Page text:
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An excerpt from www.HouseOfNames.com archives copyright © 2000 - 2016


Dalriada, in ancient Scotland, is where the name Weatherspoon evolved. It was a name for someone who lived in various places throughout Scotland. It may have been a habitation name from a now lost place name, thought to come from the Old English terms wether, which means "sheep," and "spong," or from spang, which means "a narrow strip of land." Habitation names form a broad category of surnames that were derived from pre-existing names for towns, villages, parishes, or farmsteads.

Weatherspoon Early Origins



The surname Weatherspoon was first found in Renfrewshire (Gaelic: Siorrachd Rinn Friù), a historic county of Scotland, today encompassing the Council Areas of Renfrew, East Renfrewshire, and Iverclyde, in the Strathclyde region of southwestern Scotland, where they held a family seat from very ancient times, before and after the Norman Conquest in 1066.

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Weatherspoon Spelling Variations


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Weatherspoon Spelling Variations



Medieval translation of Gaelic names could not be referred to as an accurate process. Spelling was not yet standardized, and names in documents from that era are riddled with spelling variations. Weatherspoon has been written as Wotherspoon, Witherspoon, Weatherspoon, Wetherspoon and many more.

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Weatherspoon Early History


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Weatherspoon Early History



This web page shows only a small excerpt of our Weatherspoon research. Another 205 words (15 lines of text) covering the years 1250, 1643, 1646, 1768, and 1894 are included under the topic Early Weatherspoon History in all our PDF Extended History products and printed products wherever possible.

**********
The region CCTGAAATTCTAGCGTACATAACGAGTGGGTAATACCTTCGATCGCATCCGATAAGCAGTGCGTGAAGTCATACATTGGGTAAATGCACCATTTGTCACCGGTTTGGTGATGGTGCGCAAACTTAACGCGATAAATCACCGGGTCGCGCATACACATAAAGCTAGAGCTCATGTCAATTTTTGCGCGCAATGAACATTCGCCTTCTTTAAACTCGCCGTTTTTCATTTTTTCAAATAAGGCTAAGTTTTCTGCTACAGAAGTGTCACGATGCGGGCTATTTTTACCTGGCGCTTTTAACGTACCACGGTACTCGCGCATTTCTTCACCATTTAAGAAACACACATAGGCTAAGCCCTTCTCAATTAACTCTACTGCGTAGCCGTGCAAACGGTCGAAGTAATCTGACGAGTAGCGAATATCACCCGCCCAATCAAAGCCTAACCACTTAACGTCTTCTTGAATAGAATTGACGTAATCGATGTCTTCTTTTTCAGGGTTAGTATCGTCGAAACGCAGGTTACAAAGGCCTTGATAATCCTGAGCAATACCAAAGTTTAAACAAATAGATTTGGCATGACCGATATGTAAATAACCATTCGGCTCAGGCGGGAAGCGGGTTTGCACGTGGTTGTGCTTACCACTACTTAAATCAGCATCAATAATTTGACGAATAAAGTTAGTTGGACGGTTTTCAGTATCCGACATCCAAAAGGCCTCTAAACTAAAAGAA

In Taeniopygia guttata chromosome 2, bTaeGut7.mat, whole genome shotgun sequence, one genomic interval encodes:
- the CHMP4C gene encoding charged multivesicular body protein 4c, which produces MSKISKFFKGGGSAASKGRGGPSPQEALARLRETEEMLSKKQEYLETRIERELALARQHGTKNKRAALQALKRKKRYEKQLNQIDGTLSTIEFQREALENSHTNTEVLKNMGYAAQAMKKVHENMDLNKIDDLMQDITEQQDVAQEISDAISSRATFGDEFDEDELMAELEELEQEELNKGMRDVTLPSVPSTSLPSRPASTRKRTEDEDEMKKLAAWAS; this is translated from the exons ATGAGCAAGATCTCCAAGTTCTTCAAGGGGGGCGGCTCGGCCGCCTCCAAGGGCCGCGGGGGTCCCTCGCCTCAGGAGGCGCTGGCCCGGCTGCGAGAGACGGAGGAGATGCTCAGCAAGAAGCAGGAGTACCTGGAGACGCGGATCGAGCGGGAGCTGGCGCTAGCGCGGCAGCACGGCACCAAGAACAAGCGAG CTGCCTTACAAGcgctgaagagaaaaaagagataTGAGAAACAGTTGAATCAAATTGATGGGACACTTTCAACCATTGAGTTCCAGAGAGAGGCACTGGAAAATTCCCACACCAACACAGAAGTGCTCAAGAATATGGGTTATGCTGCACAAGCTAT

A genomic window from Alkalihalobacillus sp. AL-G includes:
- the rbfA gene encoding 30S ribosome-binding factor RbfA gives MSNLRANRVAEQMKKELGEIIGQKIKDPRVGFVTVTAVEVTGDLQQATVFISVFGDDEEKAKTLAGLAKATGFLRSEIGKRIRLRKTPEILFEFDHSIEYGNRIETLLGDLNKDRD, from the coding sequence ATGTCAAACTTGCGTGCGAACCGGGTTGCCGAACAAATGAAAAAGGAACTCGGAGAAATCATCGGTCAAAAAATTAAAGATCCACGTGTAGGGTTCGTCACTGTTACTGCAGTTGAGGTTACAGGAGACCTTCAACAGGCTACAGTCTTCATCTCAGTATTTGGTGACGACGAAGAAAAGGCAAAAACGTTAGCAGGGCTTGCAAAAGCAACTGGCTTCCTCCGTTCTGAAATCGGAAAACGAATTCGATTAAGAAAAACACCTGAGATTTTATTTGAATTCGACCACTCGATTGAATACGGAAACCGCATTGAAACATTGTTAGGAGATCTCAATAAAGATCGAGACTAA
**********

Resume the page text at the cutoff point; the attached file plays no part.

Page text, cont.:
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Weatherspoon Early Notables (pre 1700)


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Weatherspoon Early Notables (pre 1700)



More information is included under the topic Early Weatherspoon Notables in all our PDF Extended History products and printed products wherever possible.

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The Great Migration


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The Great Migration



Descendents of Dalriadan-Scottish families still populate many communities across North Ameri ca. They are particularly common in Canada, since many went north as United Empire Loyalists at the time of the American War of Independence. Much later, in the late 19th and early 20th centuries, the highland games and Clan societies that now dot North America sprang up, allowing many Scots to recover their lost national heritage. Some of the first immigrants to cross the Atlantic and come to North America bore the name Weatherspoon, or a variant listed above:

Weatherspoon Settlers in United States in the 18th Century

  • David Weatherspoon, aged 23, landed in Georgia in 1775

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Contemporary Notables of the name Weatherspoon (post 1700)